Fox Benefits as Politics Chatter Fuels Growth for Cable NewsBy
Fourth-quarter profit beat forecasts, aided by subscriber fees
Murdochs pledge greater diversity after race, sex cases
21st Century Fox Inc., part of the Murdoch family’s media empire, continues to benefit from a highly charged political environment in the U.S. that’s spurring growth at cable networks including Fox News Channel.
The entertainment group controlled by billionaire Rupert Murdoch posted fiscal fourth-quarter profit that beat analysts’ estimates, buoyed by subscriber fees and ad revenue in a cable unit where profit grew at almost twice the pace of sales.
A constant flow of political news has kept Americans tuning in to cable television, with debate about health-care coverage and possible Russian influence in elections dominating much of the first six months of U.S. President Donald Trump’s administration. Even so, it hasn’t been an entirely easy run for the Fox News Channel, which has been challenged in the ratings by MSNBC and faced allegations of sexual harassment at the network.
The company had tough comparisons with the year-earlier quarter, which included a tax benefit that boosted earnings. Profit excluding some items slipped to 36 cents a share, New York-based Fox said Wednesday in a statement, exceeding the 35-cent average of analysts’ estimates compiled by Bloomberg. Revenue rose to $6.75 billion in the period ended June 30, compared with projections of $6.79 billion.
Fox rose 2.5 percent to $28.20 as of 10:09 a.m. in New York.
Revenue in the cable division grew 10 percent to $4.33 billion, Fox said, with earnings ahead 19 percent. Domestic affiliate fees grew 10 percent, while U.S. advertising revenue increased by 6 percent.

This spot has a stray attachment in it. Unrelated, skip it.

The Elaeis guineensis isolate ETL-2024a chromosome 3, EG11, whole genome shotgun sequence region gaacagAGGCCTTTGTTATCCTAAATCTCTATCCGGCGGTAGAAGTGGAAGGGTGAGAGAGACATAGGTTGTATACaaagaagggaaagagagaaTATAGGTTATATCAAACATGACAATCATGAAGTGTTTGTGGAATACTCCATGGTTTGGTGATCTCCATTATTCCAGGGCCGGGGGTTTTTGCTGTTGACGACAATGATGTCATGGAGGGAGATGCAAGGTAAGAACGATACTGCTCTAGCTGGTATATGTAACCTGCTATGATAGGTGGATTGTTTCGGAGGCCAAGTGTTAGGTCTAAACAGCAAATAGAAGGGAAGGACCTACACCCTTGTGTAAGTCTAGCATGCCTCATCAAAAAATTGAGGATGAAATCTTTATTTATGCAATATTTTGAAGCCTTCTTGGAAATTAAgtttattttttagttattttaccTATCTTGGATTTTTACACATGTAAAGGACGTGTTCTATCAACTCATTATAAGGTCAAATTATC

Those results countered a slump in broadcast-TV revenue and the further struggles at its film division. Fox turned out disappointing movies in the quarter, including “Alien: Covenant” and “Diary of a Wimpy Kid: The Long Haul.” It also had to contend with strong-year-ago revenue from its home entertainment unit, which released the hit “Deadpool” on DVD.
“If media stock valuation is a tug of war between short-term growth/earnings versus terminal value, Fox is the extreme case,” Todd Juenger and George Zhao, analysts as Sanford C Bernstein & Co., wrote in a note to clients. While they said there’s “a case to be made” for Fox based on next year’s growth rate and multiple, “we can’t close our eyes, the future is coming, we’ve seen it, and it isn’t pretty for anybody, not even Fox.”
Fox was buffeted by news of its own during the quarter. Popular host Bill O’Reilly was ousted in April from his top-rated show over allegations of sexual harassment, and multiple current and former Fox News employees filed a class-action race-bias lawsuit. In a memo Wednesday, Murdoch’s sons, Executive Chairman Lachlan and Chief Executive Officer James, said they were committed to making Fox a more diverse organization.
“Moving forward we aspire to put an ever greater focus on embracing our differences, listening to each other and celebrating the huge swath of diversity that is 21CF,” the two said. “We are committed to being an organization where anyone, from anywhere, feels welcome and can thrive.”
James Murdoch declined to comment on a report by Bloomberg News that it was in talks with Ion Media to form a joint venture to pool their TV stations in a bid to counter Sinclair Broadcasting’s growing leverage in negotiations over retransmission revenue.
Broadcast networks and broadcast stations “are delivering a lot of value to distributors,” he said on a call with analysts. “We’re very, very focused on the best way to really maximize any advantage that we can get for the business going forward.”
Fox also is trying to gain U.K. regulatory approval for its $15.2 billion takeover of Sky Plc and said Wednesday it expects to complete the deal in mid-2018. Critics of the deal have argued it would give Murdoch and his family too much influence over U.K. media.
— With assistance by Reade Pickert